In addition to an excellent opening macroeconomic overview by Jan Hatzius, Chief US Economist of Goldman Sachs, the conference included lengthy presentations on sub-prime and non-traditional mortgages, credit quality, and homebuilding.
The following chart (click for larger version) taken from Hatzius’ opening overview shows the effect of the housing decline on GDP. Note how declines to housing related employment, mortgage equity withdrawal, housing wealth, and residential investment all weighed on GDP shaving off over 1.5% in Q3 and Q4 of 2006 and are projected to subtract 1% for the remainder of 2007.
Kicking off the panel, moderator Chris Hussey asked the audience members to vote on a series of three questions with the results being made immediately available after the voting.
The following questions-results were given:
- What do you think will happen to home prices in 2007? 52% predict prices will go down 0 – 10%.
- What do you think will happen to new home orders in 2007? 78% predict orders will go down.
- What strategy do you think home builders should pursue in 2007? Majority indicated that homebuilders should clear inventory.
Ian McCarthy quickly followed up with an interesting quip about allowing the audience members to vote to kick any particular home builder off the panel then indicating that he’s yet to see any encouraging signs with still overwhelmingly high inventory.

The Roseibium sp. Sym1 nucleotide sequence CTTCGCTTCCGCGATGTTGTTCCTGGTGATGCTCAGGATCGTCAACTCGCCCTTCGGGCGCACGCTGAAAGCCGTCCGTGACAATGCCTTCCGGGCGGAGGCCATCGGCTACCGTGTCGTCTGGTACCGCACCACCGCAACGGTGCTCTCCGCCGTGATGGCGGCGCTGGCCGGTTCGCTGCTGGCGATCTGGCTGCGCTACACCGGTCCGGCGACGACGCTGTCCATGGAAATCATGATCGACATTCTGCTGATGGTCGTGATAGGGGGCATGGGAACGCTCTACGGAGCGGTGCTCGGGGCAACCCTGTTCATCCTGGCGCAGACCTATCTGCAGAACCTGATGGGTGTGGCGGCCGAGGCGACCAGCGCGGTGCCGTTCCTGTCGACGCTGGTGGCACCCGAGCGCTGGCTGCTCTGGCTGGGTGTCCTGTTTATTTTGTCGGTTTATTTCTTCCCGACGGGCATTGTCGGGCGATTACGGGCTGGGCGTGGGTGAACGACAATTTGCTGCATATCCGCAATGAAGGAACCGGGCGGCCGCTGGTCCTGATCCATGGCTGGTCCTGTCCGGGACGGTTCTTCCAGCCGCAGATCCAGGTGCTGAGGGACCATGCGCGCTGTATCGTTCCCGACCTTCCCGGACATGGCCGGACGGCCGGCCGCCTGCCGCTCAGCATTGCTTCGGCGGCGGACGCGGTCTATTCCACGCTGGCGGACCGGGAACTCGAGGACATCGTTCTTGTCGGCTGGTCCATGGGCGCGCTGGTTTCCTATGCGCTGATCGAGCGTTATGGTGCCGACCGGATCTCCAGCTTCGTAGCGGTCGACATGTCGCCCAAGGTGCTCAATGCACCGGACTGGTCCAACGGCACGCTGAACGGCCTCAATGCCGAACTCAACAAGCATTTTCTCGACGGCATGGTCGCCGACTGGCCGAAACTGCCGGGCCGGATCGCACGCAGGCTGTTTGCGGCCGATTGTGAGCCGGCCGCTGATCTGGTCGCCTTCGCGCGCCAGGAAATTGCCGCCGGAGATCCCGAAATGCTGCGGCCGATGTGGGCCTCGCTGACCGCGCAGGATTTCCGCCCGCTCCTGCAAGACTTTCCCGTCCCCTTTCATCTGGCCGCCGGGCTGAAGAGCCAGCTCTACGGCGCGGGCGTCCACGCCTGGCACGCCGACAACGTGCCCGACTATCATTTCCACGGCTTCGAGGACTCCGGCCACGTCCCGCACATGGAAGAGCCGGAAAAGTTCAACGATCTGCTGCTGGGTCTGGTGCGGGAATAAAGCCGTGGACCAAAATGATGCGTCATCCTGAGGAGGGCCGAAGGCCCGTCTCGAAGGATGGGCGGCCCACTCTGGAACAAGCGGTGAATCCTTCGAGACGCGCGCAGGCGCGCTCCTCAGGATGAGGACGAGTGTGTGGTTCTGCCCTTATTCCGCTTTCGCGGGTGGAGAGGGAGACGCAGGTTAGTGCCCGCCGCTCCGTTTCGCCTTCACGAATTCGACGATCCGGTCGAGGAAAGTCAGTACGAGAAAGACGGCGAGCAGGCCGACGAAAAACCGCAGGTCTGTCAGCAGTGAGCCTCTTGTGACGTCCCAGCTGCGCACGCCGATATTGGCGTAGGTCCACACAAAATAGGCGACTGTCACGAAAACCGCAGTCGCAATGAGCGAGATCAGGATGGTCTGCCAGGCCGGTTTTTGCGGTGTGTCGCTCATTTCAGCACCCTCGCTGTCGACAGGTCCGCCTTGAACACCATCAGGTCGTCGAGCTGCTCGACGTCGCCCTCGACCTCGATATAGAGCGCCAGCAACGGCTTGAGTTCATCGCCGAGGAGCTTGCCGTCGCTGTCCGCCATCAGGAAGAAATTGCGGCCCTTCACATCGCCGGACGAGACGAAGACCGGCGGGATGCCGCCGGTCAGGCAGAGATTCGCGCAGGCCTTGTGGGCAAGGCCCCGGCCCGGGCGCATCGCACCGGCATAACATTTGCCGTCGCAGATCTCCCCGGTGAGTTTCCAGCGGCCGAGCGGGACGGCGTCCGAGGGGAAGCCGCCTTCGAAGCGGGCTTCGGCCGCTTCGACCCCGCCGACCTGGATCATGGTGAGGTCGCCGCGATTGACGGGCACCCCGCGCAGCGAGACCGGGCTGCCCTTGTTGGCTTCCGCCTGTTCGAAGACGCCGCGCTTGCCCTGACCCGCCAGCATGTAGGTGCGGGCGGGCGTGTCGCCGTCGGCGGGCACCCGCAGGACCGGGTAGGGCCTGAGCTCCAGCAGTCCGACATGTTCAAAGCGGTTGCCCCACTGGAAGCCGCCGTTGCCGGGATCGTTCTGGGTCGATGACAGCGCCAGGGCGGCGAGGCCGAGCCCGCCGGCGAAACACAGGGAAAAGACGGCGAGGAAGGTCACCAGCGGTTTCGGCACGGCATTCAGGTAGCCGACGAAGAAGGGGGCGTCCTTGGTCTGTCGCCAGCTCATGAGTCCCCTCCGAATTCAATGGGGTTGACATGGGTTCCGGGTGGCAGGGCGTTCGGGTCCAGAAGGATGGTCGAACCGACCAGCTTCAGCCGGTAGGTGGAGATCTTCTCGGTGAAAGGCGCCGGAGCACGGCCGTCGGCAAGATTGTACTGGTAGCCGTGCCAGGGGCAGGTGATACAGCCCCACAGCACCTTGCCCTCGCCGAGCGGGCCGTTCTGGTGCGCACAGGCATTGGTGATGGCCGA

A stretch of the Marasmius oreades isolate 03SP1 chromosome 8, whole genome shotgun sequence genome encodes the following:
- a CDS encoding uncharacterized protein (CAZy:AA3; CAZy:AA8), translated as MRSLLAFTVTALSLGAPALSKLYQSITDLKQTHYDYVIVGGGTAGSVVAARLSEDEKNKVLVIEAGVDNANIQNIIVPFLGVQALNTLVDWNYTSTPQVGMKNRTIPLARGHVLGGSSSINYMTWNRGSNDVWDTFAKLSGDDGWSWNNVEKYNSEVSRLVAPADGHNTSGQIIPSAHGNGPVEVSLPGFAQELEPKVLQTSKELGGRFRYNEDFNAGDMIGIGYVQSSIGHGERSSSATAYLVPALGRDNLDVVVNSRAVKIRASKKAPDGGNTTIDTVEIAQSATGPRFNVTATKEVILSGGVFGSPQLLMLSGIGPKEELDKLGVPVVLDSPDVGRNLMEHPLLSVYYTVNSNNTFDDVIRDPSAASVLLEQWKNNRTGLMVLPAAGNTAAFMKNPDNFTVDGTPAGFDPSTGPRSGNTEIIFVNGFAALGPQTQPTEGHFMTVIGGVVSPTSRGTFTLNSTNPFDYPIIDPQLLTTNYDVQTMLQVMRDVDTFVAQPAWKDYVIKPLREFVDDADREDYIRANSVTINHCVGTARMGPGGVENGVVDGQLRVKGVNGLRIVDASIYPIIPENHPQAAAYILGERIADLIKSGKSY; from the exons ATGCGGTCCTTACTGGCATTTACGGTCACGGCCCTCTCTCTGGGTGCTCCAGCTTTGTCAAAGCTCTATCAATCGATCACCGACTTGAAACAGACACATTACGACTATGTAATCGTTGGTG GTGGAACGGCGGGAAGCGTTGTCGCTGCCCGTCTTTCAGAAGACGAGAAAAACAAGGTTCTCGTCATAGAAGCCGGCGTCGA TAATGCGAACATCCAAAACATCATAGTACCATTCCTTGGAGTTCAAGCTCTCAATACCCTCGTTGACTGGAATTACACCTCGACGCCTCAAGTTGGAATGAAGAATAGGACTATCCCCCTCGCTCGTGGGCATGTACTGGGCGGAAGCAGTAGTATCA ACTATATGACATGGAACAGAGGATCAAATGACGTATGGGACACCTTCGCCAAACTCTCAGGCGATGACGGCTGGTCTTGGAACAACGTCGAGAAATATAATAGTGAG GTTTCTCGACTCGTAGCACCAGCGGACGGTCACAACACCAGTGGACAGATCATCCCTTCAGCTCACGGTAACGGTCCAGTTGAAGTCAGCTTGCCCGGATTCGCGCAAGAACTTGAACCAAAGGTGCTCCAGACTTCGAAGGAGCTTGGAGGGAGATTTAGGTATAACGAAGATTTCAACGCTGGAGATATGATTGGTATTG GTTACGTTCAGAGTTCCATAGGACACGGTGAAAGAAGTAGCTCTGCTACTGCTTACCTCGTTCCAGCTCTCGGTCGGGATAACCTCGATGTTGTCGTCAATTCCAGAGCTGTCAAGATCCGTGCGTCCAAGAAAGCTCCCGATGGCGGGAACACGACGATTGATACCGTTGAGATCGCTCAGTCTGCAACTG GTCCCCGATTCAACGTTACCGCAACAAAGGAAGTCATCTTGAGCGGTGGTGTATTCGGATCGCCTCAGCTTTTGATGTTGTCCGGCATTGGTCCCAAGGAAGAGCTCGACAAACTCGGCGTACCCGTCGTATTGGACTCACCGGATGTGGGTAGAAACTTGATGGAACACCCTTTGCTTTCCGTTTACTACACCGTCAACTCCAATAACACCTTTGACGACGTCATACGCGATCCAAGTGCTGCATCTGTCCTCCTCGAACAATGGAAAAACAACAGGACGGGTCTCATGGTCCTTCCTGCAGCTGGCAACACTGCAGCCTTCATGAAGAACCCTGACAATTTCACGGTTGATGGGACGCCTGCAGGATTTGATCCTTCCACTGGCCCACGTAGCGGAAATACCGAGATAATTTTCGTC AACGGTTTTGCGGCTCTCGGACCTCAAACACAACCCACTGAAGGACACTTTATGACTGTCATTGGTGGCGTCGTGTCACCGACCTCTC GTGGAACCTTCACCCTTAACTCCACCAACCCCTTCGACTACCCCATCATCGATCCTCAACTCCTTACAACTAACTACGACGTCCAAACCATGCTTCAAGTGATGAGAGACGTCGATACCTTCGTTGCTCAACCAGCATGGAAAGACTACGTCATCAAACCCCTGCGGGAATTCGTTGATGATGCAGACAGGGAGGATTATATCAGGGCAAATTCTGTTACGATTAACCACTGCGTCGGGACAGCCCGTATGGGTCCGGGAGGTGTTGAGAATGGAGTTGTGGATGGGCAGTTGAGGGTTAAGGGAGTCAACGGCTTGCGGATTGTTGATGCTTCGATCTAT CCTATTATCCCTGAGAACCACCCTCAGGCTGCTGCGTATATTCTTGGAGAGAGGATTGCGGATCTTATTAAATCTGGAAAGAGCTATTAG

Quickly, Hovnanian interjected that he did not want his prior statement to indicate too much optimism and that he would be hopeful for even a very slow recovery.
When asked about Robert Toll’s interesting “A” rating of the California market in his most recent conference call, Joel Rassman replied “If you looked at the last four weeks, California has shown a remarkable turn around and I think that’s what Bob was indicating”
To that Ian McCarthy suggested that although he did not want to criticize Bob Toll, extrapolating the results of a four weeks for a given market would be misleading and that more data is required to make any real claim of a market turn around.
When asked about what product trends that had been seen during 2006 Hovnanian replied “I can’t claim to see a trend by market segment..” adding “its really supply and demand at the local level”.
McCarthy added “I think affordability is the biggest issue right now… affordability at every price point.”
Rassman added “I think it’s different in every market… I’m not sure I could say that there is a product type that’s immune from the slowdown.”
When asked about what cold be done to reduce cancellation rates Rassman suggested that deposits were a key method but that given the circumstances in the housing market “we’ve seen people walk from $60K – $70K in deposits.”
Hovnanian suggested cancellations for buyers that were less than 30 days into the buying process hasn’t changed measurably but buyers that were in backlog for 6 to 9 months during 2006 dropped out in greater numbers as they witnessed price drops that made their loss of deposit more acceptable.
When asked whether the discounting has reached the point at which consumers will be enticed to buy McCarthy quipped “Pass the crystal ball and let me rub it… We are still selling homes. It’s very early in the selling season to say that we have reached the bottom in discounting… I’m not sure we are there today.”
Rassman added “As soon as they believe prices are no longer falling, consumers will come back.”
The whole conference was originally webcast live but can be listened to in its entirety at the following link.